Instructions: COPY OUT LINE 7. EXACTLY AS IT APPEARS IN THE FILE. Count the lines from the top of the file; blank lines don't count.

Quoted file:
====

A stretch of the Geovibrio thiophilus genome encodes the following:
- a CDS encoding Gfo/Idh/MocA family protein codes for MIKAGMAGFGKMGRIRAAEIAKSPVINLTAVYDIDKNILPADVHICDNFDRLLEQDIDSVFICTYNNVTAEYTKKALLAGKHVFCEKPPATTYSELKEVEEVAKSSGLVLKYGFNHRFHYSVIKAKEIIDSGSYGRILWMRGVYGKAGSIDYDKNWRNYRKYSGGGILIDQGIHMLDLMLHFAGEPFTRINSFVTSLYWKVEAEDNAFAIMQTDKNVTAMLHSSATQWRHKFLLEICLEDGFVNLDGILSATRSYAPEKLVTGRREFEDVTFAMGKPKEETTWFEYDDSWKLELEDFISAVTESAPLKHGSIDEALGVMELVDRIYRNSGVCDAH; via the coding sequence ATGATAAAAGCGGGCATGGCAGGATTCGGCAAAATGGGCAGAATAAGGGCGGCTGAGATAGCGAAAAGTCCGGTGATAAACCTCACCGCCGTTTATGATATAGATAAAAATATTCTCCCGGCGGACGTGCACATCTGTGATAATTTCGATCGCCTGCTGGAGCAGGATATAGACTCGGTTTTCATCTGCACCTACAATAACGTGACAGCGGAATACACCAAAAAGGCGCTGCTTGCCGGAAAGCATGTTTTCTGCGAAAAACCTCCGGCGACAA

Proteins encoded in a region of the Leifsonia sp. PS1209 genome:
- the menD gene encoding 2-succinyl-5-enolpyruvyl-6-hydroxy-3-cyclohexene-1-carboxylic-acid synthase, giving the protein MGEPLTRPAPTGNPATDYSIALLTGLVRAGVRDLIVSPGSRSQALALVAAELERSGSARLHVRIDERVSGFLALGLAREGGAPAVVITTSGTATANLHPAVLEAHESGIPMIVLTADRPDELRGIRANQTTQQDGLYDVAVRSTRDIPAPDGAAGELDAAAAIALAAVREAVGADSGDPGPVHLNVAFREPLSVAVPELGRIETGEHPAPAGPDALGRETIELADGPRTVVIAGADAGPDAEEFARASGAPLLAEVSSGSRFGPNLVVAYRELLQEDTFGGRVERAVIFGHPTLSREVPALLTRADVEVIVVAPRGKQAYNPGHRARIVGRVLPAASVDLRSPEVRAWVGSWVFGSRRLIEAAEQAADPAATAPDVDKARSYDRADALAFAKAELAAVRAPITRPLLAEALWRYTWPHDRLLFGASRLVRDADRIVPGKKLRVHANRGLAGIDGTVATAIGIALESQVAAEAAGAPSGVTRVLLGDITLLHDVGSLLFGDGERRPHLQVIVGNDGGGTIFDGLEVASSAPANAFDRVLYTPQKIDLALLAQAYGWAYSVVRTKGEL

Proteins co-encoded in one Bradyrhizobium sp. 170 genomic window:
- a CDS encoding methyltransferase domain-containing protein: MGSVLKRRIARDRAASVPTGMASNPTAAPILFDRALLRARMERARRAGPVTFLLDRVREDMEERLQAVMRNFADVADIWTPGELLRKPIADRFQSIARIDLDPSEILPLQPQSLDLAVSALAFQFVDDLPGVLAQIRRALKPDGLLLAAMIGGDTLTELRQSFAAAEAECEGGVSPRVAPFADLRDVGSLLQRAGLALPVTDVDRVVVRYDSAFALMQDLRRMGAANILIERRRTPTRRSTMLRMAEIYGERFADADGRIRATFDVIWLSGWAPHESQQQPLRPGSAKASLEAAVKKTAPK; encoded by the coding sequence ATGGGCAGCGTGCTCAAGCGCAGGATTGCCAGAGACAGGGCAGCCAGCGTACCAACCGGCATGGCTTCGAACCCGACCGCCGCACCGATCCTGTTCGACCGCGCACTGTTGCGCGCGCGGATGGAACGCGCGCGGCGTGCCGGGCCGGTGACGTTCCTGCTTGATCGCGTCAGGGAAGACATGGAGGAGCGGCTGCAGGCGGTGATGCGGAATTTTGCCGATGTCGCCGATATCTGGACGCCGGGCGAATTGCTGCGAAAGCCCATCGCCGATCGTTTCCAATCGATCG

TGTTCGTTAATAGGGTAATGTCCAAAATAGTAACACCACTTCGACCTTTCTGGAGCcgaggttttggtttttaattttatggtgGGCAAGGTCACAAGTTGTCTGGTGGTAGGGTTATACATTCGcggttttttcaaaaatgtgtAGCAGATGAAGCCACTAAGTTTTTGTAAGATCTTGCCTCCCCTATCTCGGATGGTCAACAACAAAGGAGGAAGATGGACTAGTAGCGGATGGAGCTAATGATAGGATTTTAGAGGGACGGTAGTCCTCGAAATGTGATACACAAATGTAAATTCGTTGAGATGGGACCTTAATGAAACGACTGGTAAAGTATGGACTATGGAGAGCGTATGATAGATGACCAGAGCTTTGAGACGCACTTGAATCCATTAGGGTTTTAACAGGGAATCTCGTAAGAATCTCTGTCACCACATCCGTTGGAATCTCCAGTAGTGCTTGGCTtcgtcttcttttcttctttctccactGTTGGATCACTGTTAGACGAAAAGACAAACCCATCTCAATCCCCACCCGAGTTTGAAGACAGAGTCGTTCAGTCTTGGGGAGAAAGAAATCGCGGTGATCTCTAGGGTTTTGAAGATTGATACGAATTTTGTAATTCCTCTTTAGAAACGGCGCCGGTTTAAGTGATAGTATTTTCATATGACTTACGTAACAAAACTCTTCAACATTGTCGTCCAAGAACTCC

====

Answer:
TGTTCGTTAATAGGGTAATGTCCAAAATAGTAACACCACTTCGACCTTTCTGGAGCcgaggttttggtttttaattttatggtgGGCAAGGTCACAAGTTGTCTGGTGGTAGGGTTATACATTCGcggttttttcaaaaatgtgtAGCAGATGAAGCCACTAAGTTTTTGTAAGATCTTGCCTCCCCTATCTCGGATGGTCAACAACAAAGGAGGAAGATGGACTAGTAGCGGATGGAGCTAATGATAGGATTTTAGAGGGACGGTAGTCCTCGAAATGTGATACACAAATGTAAATTCGTTGAGATGGGACCTTAATGAAACGACTGGTAAAGTATGGACTATGGAGAGCGTATGATAGATGACCAGAGCTTTGAGACGCACTTGAATCCATTAGGGTTTTAACAGGGAATCTCGTAAGAATCTCTGTCACCACATCCGTTGGAATCTCCAGTAGTGCTTGGCTtcgtcttcttttcttctttctccactGTTGGATCACTGTTAGACGAAAAGACAAACCCATCTCAATCCCCACCCGAGTTTGAAGACAGAGTCGTTCAGTCTTGGGGAGAAAGAAATCGCGGTGATCTCTAGGGTTTTGAAGATTGATACGAATTTTGTAATTCCTCTTTAGAAACGGCGCCGGTTTAAGTGATAGTATTTTCATATGACTTACGTAACAAAACTCTTCAACATTGTCGTCCAAGAACTCC